When’s the last time you enjoyed a three-course meal cooked by one of Canberra’s leading…
When a new toy called “Forky” joins Woody and the gang, a road trip alongside old and new friends reveals how big the world can be for a toy. IMDb
Did we need another instalment in this cash cow franchise? Wasn’t the emotional scarring of Toy Story 3 enough?
The cynic in me was ready to dismiss this as a moneymaking exercise but–ah, Pixar.
I went for the fun, for the glorious animation, the jokes and the pop culture reference (for the grown-ups). I came away as an emotional wreck. Again.
It is joyous and, for children, a rollicking good film. Excellent voice actors, a good story and humour make for a great family film.
In fact, the character of Bonnie is fleshed out in (dare I say it?) a better way than Andy, in that her experiences are more central to the story.
It is adventurous, with toys rocketing around in their own off-road vehicle and barely escaping cats, fairground rides and super creepy ventriloquist dummies. Remember that character from Goosebumps? Now imagine lots of them – yeesh!
The new characters are wonderful additions–all up to Pixar’s high standard. A vintage doll, Gabby Gabby, is exactly like dolls that were popular in the 50s and 60s.
The top shelf prizes in sideshow alley at a funfair (a duck and a rabbit whose hands are joined) are as rough and tumble as you’d expect carnie toys to be. These two are voiced by Jordan Peele and Keegan-Michael Key and they bring the crazy-fluffy crazy.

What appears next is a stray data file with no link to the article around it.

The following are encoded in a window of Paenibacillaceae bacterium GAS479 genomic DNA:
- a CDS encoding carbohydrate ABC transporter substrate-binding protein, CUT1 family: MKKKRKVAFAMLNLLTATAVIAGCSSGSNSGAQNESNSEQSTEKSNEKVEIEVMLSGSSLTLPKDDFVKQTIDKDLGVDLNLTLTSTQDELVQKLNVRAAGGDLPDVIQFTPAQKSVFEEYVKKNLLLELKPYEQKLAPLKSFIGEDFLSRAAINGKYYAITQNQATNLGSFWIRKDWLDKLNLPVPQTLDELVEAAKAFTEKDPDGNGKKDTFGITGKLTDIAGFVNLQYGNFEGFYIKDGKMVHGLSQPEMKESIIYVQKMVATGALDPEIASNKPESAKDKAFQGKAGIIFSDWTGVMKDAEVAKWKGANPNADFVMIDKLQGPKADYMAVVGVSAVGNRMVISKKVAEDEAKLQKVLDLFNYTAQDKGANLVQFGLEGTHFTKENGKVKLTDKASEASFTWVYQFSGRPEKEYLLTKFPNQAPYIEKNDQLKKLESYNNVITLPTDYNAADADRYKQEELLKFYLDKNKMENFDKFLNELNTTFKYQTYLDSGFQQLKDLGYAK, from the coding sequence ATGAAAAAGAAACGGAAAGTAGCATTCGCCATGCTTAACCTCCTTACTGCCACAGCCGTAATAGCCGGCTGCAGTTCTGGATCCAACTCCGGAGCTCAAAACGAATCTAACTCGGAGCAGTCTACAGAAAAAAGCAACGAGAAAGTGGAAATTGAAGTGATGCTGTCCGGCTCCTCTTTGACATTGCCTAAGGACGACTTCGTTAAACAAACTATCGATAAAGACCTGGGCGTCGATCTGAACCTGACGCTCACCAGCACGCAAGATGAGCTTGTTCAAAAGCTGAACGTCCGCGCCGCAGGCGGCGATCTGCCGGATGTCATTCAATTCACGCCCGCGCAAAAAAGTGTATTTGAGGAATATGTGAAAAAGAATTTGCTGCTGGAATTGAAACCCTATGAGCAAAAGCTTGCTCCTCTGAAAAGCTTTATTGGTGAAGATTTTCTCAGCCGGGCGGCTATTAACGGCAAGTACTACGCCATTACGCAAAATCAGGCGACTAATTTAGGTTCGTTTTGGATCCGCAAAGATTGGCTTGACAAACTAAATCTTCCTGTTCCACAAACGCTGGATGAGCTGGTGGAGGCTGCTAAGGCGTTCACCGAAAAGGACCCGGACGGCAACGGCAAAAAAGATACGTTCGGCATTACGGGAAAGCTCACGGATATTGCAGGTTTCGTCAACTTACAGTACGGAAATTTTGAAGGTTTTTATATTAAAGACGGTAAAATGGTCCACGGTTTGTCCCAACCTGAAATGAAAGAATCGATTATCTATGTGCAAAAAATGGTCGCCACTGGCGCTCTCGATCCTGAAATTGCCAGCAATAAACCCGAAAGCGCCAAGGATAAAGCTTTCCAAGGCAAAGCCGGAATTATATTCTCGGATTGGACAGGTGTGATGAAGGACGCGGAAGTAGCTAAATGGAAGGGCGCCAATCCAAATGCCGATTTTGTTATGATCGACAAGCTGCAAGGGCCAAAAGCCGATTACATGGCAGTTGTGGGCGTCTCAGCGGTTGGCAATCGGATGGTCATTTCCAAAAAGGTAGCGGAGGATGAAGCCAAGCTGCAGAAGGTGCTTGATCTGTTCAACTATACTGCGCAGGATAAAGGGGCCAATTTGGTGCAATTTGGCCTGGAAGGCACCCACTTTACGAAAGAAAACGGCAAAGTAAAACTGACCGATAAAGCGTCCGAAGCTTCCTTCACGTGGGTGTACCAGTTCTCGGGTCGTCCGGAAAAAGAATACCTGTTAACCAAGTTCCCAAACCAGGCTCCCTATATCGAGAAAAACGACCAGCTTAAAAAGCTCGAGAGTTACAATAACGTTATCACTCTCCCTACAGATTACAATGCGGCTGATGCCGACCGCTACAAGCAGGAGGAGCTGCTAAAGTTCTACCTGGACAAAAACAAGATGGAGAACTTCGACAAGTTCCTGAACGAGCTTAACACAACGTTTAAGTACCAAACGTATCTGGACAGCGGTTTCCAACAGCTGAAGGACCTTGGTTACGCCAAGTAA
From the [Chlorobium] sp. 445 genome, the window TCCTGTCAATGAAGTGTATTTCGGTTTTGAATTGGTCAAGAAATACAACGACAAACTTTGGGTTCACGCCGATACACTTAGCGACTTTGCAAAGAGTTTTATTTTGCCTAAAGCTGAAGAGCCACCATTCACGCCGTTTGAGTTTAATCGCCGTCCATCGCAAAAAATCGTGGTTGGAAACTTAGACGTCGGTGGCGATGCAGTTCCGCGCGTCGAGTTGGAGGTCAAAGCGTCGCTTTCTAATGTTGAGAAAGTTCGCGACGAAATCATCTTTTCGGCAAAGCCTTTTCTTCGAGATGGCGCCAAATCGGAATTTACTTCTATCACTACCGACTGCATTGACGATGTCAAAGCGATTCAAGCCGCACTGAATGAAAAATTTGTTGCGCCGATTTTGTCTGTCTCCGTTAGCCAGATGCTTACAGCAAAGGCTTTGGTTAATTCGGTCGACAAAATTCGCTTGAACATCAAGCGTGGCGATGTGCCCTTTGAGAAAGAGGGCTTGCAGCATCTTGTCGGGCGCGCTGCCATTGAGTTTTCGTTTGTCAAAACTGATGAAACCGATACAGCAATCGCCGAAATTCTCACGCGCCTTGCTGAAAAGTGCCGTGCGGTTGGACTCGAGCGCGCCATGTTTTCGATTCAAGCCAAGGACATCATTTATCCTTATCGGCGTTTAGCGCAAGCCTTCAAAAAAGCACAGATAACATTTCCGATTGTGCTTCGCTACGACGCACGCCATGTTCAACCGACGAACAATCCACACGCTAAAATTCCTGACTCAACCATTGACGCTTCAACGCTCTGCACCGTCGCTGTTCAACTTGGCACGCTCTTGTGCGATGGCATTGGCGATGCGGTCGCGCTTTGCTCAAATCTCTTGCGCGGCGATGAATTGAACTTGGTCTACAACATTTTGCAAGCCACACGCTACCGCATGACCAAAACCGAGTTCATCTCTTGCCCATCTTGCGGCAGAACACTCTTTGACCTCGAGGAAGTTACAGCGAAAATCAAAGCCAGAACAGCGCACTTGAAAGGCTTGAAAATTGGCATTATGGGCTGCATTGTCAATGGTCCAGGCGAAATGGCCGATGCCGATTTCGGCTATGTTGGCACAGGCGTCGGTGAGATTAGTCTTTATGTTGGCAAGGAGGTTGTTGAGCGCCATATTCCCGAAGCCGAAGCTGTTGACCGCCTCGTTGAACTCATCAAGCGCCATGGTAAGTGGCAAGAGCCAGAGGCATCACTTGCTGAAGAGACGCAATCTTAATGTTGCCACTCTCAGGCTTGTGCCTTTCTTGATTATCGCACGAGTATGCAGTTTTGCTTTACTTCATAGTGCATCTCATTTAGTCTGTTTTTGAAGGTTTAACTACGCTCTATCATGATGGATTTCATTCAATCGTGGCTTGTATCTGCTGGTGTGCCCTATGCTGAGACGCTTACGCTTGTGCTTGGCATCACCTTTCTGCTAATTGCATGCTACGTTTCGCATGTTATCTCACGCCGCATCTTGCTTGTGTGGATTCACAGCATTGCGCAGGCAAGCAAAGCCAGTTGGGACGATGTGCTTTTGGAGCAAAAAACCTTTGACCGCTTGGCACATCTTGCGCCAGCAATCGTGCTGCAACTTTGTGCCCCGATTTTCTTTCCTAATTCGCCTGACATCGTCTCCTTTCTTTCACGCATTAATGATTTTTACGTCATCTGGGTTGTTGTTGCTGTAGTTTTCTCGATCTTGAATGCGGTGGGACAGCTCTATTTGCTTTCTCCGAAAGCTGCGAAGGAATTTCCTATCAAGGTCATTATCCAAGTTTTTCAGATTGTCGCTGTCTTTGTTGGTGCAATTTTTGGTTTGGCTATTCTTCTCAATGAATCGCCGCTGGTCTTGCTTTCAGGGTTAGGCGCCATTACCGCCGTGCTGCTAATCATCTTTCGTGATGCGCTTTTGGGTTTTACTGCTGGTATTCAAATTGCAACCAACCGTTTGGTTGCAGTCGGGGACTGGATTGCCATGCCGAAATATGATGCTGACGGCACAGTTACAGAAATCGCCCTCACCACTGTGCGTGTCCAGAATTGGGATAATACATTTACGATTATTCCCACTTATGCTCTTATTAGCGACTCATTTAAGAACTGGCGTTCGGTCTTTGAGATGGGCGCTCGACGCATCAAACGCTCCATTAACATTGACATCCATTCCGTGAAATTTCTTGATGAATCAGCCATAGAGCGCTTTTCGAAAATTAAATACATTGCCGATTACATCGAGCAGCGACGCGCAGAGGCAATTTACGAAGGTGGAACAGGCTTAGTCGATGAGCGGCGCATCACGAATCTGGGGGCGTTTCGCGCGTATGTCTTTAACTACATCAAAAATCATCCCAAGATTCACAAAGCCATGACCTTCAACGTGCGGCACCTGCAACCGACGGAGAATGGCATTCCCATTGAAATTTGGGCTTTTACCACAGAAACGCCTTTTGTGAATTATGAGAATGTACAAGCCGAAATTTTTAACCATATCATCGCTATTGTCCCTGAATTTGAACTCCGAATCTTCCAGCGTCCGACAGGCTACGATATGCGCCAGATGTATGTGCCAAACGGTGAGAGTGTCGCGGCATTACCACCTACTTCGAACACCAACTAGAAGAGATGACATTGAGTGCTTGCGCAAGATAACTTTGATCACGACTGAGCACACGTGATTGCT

Then there’s Duke. Duke Kaboom. Pose. The Canuck who can. New pose. Voiced by my favourite Ted, Keanu Reeves, he is a scene-stealer. He and Gabby Gabby are in an antique shop because they were defective. Never played with, or played with and rejected, they (and an old favourite who returns) are the lost soul of this movie.
Curious then, that the MacGuffin is a made toy who gets lost. Bonnie creates Forky out of a one-use spork, some plasticine, pop sticks and pipe cleaners and invests all her love into him. A lot of humour comes from Woody trying to convince him he is not trash and Bonnie needs him. And a lot more comes from Buzz trying to listen to his inner voice – you’ll understand when you see it.
The deep emotions, the ones I left with, were to do with leaving the familiar, finding your own path and most of all, making your own choices.
It is what children do as they grow up and leave home and it is what these toys ultimately do. I love that they have a continuing life after Andy but the person I felt sad for was me, the mum.
I remember when my younger daughter had a dessertspoon she called ‘Ducky’ for a couple of months. It was a great source of giggles for her and her sister. She stuck clothes to it, she cuddled it and she let her creativity shine through in her play.
She is still a creative grown up but she is grown up. It is inevitable and almost all the time the life paths of my children thrill me. But just for a minute or two after this film, I missed the little girls I had.